The Conservative Party, and its crop of new think-tanks, is full of zeal for new ideas. But they could be asking the wrong question.
Posts Tagged: Conservative strategy
Lewis and Barwell host conference call to gauge anger at Chequers on the doorstep and among the grassroots
They’re right to ask the question. If the answer comes back that May’s plan is harming the Tory campaign machine and electoral prospects, what will they do?
The tension can be seen in the way the Prime Minister’s sensible effort at Chequers clashes with the deeply-seated values of many in the Party’s grassroots.
There are early signs of a common profile of the seats chosen as targets.
Steven Woolfe: To win the working class northern vote, the Conservative Party must change its attitude and tone
The issue lies in the Party’s image and how it communicates with voters, not the actual message.
It would be easy, but mistaken, to take the path of least resistance and simply re-enact the dated Cameron ‘modernising’ agenda.
Claire Ainsley: There is a new working class, with different political concerns and motivations from the old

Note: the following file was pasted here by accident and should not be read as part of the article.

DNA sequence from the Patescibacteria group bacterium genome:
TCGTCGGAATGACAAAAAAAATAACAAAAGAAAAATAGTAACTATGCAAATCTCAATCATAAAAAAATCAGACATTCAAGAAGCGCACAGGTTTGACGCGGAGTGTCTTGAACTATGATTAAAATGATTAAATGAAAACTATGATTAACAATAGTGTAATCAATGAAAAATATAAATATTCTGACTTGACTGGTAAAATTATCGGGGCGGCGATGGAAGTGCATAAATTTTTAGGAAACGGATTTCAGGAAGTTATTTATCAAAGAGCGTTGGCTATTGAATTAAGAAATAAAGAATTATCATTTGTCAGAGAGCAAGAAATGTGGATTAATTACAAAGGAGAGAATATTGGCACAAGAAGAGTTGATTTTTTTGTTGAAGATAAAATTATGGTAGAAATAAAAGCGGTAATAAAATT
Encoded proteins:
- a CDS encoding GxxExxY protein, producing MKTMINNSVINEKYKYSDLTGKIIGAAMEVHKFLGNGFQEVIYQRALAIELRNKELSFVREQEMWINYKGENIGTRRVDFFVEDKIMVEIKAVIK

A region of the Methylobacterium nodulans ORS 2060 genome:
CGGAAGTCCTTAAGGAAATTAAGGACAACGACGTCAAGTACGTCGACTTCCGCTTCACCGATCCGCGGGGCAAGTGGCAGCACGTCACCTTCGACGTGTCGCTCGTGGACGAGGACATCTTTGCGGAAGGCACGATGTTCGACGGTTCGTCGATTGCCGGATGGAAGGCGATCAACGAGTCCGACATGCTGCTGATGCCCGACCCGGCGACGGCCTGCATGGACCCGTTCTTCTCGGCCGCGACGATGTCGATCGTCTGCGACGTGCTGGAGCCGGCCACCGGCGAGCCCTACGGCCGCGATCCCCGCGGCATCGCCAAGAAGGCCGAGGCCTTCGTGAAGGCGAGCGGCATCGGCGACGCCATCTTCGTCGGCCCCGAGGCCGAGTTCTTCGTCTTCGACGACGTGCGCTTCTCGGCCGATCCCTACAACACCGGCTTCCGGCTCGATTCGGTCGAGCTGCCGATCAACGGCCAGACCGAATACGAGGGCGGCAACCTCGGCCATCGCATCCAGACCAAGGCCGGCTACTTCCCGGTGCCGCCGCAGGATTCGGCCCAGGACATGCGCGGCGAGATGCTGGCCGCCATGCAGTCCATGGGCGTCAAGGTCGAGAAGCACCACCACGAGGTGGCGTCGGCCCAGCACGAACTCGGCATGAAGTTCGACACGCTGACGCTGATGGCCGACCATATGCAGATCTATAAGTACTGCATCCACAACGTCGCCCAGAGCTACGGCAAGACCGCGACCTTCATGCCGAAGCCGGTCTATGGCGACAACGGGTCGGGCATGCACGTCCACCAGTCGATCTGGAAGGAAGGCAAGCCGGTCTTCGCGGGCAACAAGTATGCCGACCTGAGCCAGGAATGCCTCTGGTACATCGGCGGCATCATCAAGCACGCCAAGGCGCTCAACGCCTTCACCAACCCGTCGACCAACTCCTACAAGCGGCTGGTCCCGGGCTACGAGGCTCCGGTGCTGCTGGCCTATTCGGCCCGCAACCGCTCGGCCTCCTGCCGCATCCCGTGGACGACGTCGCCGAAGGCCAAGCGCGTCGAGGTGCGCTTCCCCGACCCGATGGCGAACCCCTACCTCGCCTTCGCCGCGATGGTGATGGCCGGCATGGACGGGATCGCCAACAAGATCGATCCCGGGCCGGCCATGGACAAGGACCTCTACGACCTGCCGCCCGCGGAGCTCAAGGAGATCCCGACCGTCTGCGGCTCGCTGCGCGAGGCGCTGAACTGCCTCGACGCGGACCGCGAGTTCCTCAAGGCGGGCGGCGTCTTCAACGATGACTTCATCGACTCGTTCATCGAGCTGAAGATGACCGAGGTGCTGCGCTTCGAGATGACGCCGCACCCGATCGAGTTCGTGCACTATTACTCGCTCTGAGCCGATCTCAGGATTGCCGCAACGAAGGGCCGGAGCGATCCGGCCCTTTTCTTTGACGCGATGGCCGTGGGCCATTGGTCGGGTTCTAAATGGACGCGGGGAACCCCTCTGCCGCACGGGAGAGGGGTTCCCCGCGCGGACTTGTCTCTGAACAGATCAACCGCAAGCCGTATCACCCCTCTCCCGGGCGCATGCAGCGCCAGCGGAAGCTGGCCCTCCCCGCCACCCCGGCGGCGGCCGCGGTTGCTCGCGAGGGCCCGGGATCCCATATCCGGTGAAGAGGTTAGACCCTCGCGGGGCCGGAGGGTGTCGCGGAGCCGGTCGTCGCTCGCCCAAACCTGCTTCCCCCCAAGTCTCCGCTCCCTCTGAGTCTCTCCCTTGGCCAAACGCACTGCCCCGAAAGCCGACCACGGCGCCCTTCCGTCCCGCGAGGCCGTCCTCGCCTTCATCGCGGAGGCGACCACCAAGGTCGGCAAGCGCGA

Understanding what makes these voters tick could be key to the outcome of the next election. No party can afford to ignore them.
James Frayne: Johnson is the only person making a popular pitch to voters – Downing Street is unwise to slap him down
They might think him crass, or judge him to be over-reaching – but they haven’t come up with any equivalent ideas themselves. It’s time to announce some popular stuff.
Underpinned by a guarantee of a real-terms increase at minimum, this would help to draw the poison from the issue – particular for Conservatives.
The Conservatives need a strategy to dominate VR, a presence in voice-controlled tech and – yes – a ‘Maybot’ chatbot.
The idea that those now entering old age somehow had it easy is completely wrong. And so is the myth that they are intolerant and narrow-minded.
Someone has to take control of the Government grid and plot a series of activities designed to reinforce each other and to build a positive narrative.
Nick Herbert: The question isn’t whether aid works. It does. The question is how it can work better.
The challenge for aid donors and recipients alike is to work together to improve its efficiency and effectiveness.
Gone is the Conservative certainty of reducing taxes to promote businesses’ own investment and growth.
Peter Franklin: Introducing GovOpposition. How the Tories can reinvent themselves in office. And who’s doing it best.
While the responsibilities of government must be shouldered, there’s no doubting the need for a time of renewal – one as profound as in any period of opposition.